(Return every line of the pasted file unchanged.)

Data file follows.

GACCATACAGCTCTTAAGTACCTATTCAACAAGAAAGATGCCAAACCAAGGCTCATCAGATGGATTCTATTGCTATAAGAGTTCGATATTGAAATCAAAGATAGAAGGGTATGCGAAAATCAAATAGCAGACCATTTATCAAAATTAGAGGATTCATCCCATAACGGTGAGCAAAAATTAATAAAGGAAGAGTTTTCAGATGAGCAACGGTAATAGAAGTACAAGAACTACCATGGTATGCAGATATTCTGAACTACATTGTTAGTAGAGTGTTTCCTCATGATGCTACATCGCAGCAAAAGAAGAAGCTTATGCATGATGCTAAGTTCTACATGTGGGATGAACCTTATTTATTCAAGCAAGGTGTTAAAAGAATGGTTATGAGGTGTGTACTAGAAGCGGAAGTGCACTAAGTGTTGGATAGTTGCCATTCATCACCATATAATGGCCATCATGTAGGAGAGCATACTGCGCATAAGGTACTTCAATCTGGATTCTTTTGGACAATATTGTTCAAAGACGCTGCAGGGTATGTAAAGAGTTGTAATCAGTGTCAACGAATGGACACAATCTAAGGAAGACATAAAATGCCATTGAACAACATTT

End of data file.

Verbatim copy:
GACCATACAGCTCTTAAGTACCTATTCAACAAGAAAGATGCCAAACCAAGGCTCATCAGATGGATTCTATTGCTATAAGAGTTCGATATTGAAATCAAAGATAGAAGGGTATGCGAAAATCAAATAGCAGACCATTTATCAAAATTAGAGGATTCATCCCATAACGGTGAGCAAAAATTAATAAAGGAAGAGTTTTCAGATGAGCAACGGTAATAGAAGTACAAGAACTACCATGGTATGCAGATATTCTGAACTACATTGTTAGTAGAGTGTTTCCTCATGATGCTACATCGCAGCAAAAGAAGAAGCTTATGCATGATGCTAAGTTCTACATGTGGGATGAACCTTATTTATTCAAGCAAGGTGTTAAAAGAATGGTTATGAGGTGTGTACTAGAAGCGGAAGTGCACTAAGTGTTGGATAGTTGCCATTCATCACCATATAATGGCCATCATGTAGGAGAGCATACTGCGCATAAGGTACTTCAATCTGGATTCTTTTGGACAATATTGTTCAAAGACGCTGCAGGGTATGTAAAGAGTTGTAATCAGTGTCAACGAATGGACACAATCTAAGGAAGACATAAAATGCCATTGAACAACATTT